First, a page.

The precipitous fall of the Facebook empire
Outpaced by the competition, targeted by the antitrust authorities, sanctioned for its privacy violations, the former Silicon Valley star no longer inspires confidence. Not for its users. Nor its customers. Nor the stock market. Will it succeed in reinventing itself?
Published: October 4, 2022, 7:50 am
Eighteen years after its creation, the social network is at the centre of all attacks. And rather than reassure, its founder continues to stir up political trouble: in American society, on the markets and even within his company, which now employs more than 83 000 people worldwide. Around three billion people spend every day on one of its platforms, Facebook, Instagram or WhatsApp.
Mark Zuckerberg is also known to have influenced the outcome of the most contentious US presidential election. The true extent of Zuckerberg’s financial contributions only became known after the voting had taken place. In a 40-minute documentary film from Citizens United Productions, Rigged: The Zuckerberg-Funded Plot to Defeat Donald Trump, the machinations of the billionaire were brought to light.
Unable to come up with an original idea
It is a phenomenal power, but Mark Zuckerberg seems to be at a loss for what to do next. His decision to focus all the group’s forces on virtual reality and the metaverse, accompanied by the change of Facebook’s name to Meta, has only added to the confusion within the teams and among customers.
This is perhaps because Zuckerberg has always been unable to generate original ideas. He is alleged to have stolen the plan for the social network platform from the Winklevoss twins, Cameron and Tyler. In fact, the twins eventually sued Zuckerberg, after he stole their project when the trio attended Harvard University. The lawsuit was headed for US supreme court when the parties reached a 2008 settlement which gave the twins $20m in cash and Facebook stock.
Zuckerberg also had to pay damages to another fellow student, Divya Narendra who had shared details of the project and confidential codes with him. Narendra and the Winklevoss brothers had entered into an oral contract with Zuckerberg to become a partner in the original blueprint for a social media platform called HarvardConnection.
Meta is going nowhere
The Californian social media giant no longer inspires confidence. At the beginning of the year, for the first time in its history, Facebook announced a drop in the number of its active users, and in the second quarter, another first, the group reported a drop in its turnover. The punishment on the stock market is severe: on 31 August 2021, its valuation exceeded 1000 billion dollars. It has since fallen by 60 percent.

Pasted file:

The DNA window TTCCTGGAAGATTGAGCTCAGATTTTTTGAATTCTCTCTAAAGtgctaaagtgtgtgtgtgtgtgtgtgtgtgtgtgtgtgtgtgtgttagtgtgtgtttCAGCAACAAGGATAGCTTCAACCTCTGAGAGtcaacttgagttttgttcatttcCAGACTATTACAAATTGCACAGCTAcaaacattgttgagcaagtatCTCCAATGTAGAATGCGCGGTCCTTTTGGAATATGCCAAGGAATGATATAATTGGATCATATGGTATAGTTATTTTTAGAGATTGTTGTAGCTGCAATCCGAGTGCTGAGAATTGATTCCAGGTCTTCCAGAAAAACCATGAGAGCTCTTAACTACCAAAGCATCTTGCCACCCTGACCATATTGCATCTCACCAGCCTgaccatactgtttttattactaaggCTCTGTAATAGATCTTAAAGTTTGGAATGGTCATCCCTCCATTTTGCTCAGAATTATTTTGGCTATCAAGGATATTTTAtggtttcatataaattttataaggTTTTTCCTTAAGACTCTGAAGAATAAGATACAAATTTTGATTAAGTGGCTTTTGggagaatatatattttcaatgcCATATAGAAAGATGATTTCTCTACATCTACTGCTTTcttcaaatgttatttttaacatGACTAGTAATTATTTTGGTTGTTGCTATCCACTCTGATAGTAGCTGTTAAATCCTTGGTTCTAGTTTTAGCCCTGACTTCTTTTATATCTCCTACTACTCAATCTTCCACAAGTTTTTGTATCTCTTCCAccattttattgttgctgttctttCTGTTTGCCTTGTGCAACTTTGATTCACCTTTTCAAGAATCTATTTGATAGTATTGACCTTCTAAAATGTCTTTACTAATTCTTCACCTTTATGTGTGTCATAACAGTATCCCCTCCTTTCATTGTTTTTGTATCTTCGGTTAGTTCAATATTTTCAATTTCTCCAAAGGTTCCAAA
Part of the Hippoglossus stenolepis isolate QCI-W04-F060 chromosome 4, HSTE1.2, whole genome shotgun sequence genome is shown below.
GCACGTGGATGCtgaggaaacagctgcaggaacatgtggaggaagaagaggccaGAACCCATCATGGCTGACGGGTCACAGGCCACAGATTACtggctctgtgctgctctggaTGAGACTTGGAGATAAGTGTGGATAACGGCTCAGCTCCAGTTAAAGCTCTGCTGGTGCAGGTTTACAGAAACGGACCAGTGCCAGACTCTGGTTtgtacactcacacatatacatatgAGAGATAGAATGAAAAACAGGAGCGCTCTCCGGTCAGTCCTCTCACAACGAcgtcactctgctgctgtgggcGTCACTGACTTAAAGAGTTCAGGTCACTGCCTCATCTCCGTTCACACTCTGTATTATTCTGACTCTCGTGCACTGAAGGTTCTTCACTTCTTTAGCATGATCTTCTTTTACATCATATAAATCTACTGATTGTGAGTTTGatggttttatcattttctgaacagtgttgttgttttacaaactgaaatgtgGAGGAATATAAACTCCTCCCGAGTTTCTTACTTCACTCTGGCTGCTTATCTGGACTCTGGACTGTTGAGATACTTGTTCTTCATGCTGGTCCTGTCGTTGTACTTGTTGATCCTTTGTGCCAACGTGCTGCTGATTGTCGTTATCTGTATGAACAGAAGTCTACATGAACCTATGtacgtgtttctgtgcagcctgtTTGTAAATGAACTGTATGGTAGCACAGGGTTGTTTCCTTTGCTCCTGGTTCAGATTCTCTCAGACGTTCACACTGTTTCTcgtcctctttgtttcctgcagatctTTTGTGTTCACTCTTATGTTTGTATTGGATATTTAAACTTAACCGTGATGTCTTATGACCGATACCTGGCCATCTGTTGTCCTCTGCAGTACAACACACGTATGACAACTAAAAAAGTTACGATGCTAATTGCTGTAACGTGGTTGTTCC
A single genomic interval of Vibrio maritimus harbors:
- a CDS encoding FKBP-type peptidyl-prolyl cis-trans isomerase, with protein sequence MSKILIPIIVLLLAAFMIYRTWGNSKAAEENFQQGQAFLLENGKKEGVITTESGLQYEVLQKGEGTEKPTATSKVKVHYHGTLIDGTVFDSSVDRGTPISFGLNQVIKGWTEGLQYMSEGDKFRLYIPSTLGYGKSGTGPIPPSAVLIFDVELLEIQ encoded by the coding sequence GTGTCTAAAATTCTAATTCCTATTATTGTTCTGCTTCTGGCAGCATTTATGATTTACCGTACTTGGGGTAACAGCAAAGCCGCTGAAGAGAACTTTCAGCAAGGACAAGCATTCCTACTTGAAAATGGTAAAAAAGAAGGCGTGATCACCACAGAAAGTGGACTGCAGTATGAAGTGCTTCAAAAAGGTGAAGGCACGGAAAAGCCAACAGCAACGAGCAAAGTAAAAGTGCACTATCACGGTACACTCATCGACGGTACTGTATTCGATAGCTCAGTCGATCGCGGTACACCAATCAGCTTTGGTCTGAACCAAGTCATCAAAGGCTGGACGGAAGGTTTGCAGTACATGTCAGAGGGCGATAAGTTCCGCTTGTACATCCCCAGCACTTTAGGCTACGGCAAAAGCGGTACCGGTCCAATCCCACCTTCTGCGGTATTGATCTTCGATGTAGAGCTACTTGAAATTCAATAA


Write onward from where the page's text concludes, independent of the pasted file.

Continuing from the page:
For the founder of Facebook, the future of humanity lies in a virtual reality under construction, of which he has narcissistically proclaimed himself the chief architect. Zuckerberg has clearly come under the spell of the WEF’s freakish Yuval Noah Harari who believes in a post-human biotechnological world in which intelligent biological organisms are surpassed by their own creations: “Homo sapiens as we know them will disappear in a century or so”.
The problem is that the Federal Trade Commission has placed Zuckerberg under close surveillance.
The trouble began three years ago, on 19 September 2019, as Zuckerberg was facing Donald Trump in the Oval Office of the White House. Kept secret, the meeting was recounted by two New York Times journalists in their book L’Inquiétante Vérité (Albin Michel).
Surrounded by the president’s closest advisers, including his son-in-law Jared Kushner, the two men talked for a good hour, discussing the future of the world and in particular the threat posed by China’s technological power. And more particularly on the worrying success of the TikTok application, one of the most downloaded in the world.
Trump unable to stop TikTok
In the months that followed, and until the end of his mandate, President Trump would not stop trying to have the app banned in the United States. Without success, and to the great despair of Mark Zuckerberg, who saw the growth of his group seriously hampered by the rise of this young competitor. Unable to eliminate it, “Facebook ‘tiktokised’ itself, copying all their codes”, explained digital marketing specialist Stéphane Zibi.
This is a classic strategy in the tech world, but it has not prevented the Chinese rival from topping the rankings of Apple and Android app shops. And to put Mark Zuckerberg’s teams face to face with this damning observation: TikTok had hijacked their users’ available time.
Apple becomes transparent about its tracking, Facebook is blind
It was thus with weakened positions that the Californian giant took the real big market shock in spring 2021. For several months, Apple had been putting off a change in the rules of its App Store. On 26 April 2021, it finally introduced App Tracking Transparency: from that date onwards, users must consent to being tracked in an app downloaded from the Apple shop.
If the user refuses, the application publisher cannot access their advertising ID and therefore cannot collect any data on their behaviour.
However, by reflex, consumers will naturally tend to refuse to be tracked when they use their smartphone. Most iPhone users have said no to tracking by companies such as Facebook. This is where the problems really started,” says a former executive of the social network. From that moment on, Facebook became one-eyed.
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